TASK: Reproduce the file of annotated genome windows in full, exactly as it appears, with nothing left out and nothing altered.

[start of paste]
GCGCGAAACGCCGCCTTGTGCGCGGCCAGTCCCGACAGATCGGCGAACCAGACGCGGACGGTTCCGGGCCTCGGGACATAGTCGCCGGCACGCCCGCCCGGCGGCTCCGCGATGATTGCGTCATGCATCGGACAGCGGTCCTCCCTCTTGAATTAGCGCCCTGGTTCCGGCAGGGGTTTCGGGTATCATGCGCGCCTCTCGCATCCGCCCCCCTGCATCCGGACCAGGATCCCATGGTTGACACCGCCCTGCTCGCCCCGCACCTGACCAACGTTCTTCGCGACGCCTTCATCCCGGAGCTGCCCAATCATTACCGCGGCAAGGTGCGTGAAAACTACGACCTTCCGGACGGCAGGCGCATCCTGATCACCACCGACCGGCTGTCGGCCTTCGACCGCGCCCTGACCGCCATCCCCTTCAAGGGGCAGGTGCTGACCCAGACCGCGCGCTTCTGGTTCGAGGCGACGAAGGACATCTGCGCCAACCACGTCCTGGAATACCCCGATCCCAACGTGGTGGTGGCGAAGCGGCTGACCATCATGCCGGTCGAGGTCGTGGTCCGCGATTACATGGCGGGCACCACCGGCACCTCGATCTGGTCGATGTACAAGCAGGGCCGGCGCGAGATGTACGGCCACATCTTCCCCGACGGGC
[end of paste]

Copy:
GCGCGAAACGCCGCCTTGTGCGCGGCCAGTCCCGACAGATCGGCGAACCAGACGCGGACGGTTCCGGGCCTCGGGACATAGTCGCCGGCACGCCCGCCCGGCGGCTCCGCGATGATTGCGTCATGCATCGGACAGCGGTCCTCCCTCTTGAATTAGCGCCCTGGTTCCGGCAGGGGTTTCGGGTATCATGCGCGCCTCTCGCATCCGCCCCCCTGCATCCGGACCAGGATCCCATGGTTGACACCGCCCTGCTCGCCCCGCACCTGACCAACGTTCTTCGCGACGCCTTCATCCCGGAGCTGCCCAATCATTACCGCGGCAAGGTGCGTGAAAACTACGACCTTCCGGACGGCAGGCGCATCCTGATCACCACCGACCGGCTGTCGGCCTTCGACCGCGCCCTGACCGCCATCCCCTTCAAGGGGCAGGTGCTGACCCAGACCGCGCGCTTCTGGTTCGAGGCGACGAAGGACATCTGCGCCAACCACGTCCTGGAATACCCCGATCCCAACGTGGTGGTGGCGAAGCGGCTGACCATCATGCCGGTCGAGGTCGTGGTCCGCGATTACATGGCGGGCACCACCGGCACCTCGATCTGGTCGATGTACAAGCAGGGCCGGCGCGAGATGTACGGCCACATCTTCCCCGACGGGC